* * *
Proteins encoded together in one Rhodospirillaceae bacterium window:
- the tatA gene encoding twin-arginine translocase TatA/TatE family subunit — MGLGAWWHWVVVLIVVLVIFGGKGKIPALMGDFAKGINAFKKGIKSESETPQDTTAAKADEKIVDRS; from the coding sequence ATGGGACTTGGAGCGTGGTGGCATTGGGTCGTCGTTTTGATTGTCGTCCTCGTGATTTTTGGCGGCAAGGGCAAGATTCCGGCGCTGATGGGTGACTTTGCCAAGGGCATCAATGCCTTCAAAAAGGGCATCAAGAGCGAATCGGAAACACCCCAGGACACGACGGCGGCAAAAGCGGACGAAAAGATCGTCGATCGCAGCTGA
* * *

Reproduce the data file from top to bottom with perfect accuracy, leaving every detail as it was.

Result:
Proteins encoded together in one Rhodospirillaceae bacterium window:
- the tatA gene encoding twin-arginine translocase TatA/TatE family subunit — MGLGAWWHWVVVLIVVLVIFGGKGKIPALMGDFAKGINAFKKGIKSESETPQDTTAAKADEKIVDRS; from the coding sequence ATGGGACTTGGAGCGTGGTGGCATTGGGTCGTCGTTTTGATTGTCGTCCTCGTGATTTTTGGCGGCAAGGGCAAGATTCCGGCGCTGATGGGTGACTTTGCCAAGGGCATCAATGCCTTCAAAAAGGGCATCAAGAGCGAATCGGAAACACCCCAGGACACGACGGCGGCAAAAGCGGACGAAAAGATCGTCGATCGCAGCTGA